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Artificial intelligence won’t just teach robots to manipulate objects and improve the accuracy of pneumonia diagnoses — with a little ingenuity and elbow grease, it could help cosmologists unravel the mysteries of the universe. Intel today announced the winner of its AI Interplanetary Challenge, a two-phase, 12-week contest that tasked software developers, students, and data scientists with applying artificial intelligence to “space-related” problems.

The grand prize: a three-hour lunch with Planetary Society CEO Bill Nye (of Bill Nye Science Guy fame) and board member and actor Robert Picardo (Star Trek).

In the first of two phases, participants watched a series of videos starring Nye, Picardo, and other AI experts, and afterward answered quiz questions about space-related AI use cases. In the second round, they came up with ideas of their own over the course of six weeks.

A panel of experts from Intel and the Planetary Society judged submissions by several core criteria: They had to use Intel tools and frameworks, they had to be “highly original,” and they had to be relevant to the topic and format at hand.


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Of the more than 5,000 people who made it through the first round, 135 went on to submit proposals. The wide range of topics included AI that could detect and clean up space debris, a model designed to accelerate agricultural growth on Mars, and a system that could evaluate the effects of spaceflight on human and primate retinas.

“There was a lot of creativity,” Hanlin Tang, principal engineer at Intel’s artificial intelligence products group, told VentureBeat in a phone interview. “Most of the submissions sought to enhance both space exploration and our understanding of the Earth itself.”

One stood out above the rest, though: a computer vision system that tapped satellite imagery to, in author and Worcester Polytechnic Institute student Rosemarie Day’s words, “give a detailed view of how the Earth is changing over time.”

Day, who holds an undergraduate degree in computer engineering from the University of Hartford, proposed a model with three classifiers — a location classifier, a plant classifier, and a deforestation classifier — trained using the Intel Optimization of TensorFlow running on Intel’s Xeon Scalable processor platform. It would leverage OpenVINO (Open Visual Interface & Neural Network Optimization), an open source toolkit released in May for the quick deployment of computer vision for edge computing, to perform inference, and run on Intel’s lightweight, portable Movidius Neural Compute Stick.

“Her plan was to monitor the entire Earth’s surface … but she directly recognized that scientists might want to run the models where they don’t have access to powerful servers,” Tang said. “So she adapted the tools to the challenges in this particular use case and also left room for expansion.”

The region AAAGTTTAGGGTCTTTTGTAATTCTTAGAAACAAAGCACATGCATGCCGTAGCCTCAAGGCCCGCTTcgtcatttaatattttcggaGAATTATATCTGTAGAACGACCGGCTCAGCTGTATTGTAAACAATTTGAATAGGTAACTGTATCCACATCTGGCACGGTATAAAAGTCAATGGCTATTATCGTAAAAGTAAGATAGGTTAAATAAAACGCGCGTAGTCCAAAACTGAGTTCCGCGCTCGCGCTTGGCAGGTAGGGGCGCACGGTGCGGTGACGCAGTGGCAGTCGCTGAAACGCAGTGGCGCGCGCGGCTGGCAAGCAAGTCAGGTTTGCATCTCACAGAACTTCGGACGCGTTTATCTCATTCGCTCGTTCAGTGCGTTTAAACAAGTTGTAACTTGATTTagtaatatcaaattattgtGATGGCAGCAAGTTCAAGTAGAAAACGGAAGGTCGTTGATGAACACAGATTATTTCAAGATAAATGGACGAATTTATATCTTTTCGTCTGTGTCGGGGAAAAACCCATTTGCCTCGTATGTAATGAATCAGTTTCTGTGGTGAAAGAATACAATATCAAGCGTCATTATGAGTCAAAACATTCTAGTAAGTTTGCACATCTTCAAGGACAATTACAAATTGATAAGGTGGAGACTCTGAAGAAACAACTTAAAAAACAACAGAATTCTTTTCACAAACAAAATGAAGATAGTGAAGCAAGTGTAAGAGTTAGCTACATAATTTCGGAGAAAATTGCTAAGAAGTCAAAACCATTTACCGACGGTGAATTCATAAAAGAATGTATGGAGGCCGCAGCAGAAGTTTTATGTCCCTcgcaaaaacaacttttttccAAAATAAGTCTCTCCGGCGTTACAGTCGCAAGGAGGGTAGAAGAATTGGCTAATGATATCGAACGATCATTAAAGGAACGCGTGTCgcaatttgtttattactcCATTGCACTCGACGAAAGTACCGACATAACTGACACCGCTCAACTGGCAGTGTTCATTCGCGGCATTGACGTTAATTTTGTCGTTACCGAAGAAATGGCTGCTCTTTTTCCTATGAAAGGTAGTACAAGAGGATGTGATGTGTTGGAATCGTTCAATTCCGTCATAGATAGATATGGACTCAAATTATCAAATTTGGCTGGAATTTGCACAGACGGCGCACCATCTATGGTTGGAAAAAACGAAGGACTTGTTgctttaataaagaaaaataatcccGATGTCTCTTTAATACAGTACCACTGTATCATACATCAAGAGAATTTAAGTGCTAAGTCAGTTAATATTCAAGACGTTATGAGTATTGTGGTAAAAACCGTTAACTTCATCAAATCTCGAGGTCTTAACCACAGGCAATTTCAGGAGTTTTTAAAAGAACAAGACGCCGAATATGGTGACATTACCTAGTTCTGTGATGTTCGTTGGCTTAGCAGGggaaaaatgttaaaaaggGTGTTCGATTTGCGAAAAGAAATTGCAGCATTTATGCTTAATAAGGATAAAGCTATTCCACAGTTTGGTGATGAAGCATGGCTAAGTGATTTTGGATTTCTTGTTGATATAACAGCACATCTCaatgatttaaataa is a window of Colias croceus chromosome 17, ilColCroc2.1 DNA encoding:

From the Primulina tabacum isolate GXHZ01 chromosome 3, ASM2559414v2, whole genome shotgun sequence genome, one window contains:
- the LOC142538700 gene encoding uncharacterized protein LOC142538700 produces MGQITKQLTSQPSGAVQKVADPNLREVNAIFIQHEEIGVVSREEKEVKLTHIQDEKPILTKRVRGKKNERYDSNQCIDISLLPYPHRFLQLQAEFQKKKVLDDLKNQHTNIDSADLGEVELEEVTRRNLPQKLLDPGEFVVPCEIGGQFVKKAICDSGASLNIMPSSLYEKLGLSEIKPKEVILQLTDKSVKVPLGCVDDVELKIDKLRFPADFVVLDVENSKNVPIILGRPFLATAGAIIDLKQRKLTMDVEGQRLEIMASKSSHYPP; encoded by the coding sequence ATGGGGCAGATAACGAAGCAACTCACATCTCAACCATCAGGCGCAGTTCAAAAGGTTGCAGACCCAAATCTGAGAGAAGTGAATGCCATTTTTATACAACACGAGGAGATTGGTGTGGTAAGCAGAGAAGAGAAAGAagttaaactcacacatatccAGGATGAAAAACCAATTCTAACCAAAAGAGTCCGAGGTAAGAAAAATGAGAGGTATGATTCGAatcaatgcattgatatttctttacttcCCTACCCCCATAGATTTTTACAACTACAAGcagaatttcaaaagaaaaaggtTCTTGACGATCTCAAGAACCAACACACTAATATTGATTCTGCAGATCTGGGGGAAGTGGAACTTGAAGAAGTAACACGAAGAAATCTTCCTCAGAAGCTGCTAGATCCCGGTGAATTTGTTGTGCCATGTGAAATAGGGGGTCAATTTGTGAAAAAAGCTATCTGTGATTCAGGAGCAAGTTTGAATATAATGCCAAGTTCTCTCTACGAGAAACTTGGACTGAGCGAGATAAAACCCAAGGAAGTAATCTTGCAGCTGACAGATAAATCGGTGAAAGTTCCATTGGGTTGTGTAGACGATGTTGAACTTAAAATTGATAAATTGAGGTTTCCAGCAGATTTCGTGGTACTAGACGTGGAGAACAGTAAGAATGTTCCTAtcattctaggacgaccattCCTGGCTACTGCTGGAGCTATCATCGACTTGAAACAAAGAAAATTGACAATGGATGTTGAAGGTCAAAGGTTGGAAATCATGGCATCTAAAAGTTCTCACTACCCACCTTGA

The judging panel was particularly impressed by the model’s adaptability. Tang noted it could be applied to other planets to, for example, classify land types and localize craters.

“It might seem like a very germane topic, but it has a wide impact,” he said.

Enthusiasm for AI

The value in contests like the AI Interplanetary Challenge is the innovation they spur, Tang believes.

“They get people to think creatively about how to apply AI in new areas,” he said. “One emphasis of ours has been making content freely available. We have videos and tutorials that target a wide gamut of sophistication … [and] we’ve been making a lot of the software available as well, including tutorial scripts, pretrained models, and larger software packages.”

Among those tools are Intel’s DevCloud, a cloud-hosted AI model training and inference platform powered by Xeon Scalable processors, and AI Academy, which hosts guides, case studies, and courses. (Intel offers free compute capacity to select developers, data scientists, researchers, academics, and startups in DevCloud.)

It’s not just Intel that’s managed to drum up enthusiasm for AI through competition. In May, Microsoft’s Innovate.AI, a global challenge for startups, received more than 250 applications from North America alone. And data science community Kaggle, which was acquired by Google in late 2017, regularly attracts thousands of teams and individuals with its challenges.

For Tang, it’s an encouraging sign of developments to come.

“What’s exciting about deep learning in the broader scope of AI is that it’s accessible to a large audience,” Tang told VentureBeat. “It helps get students thinking about how they might use the tools available today to solve complex problems.”

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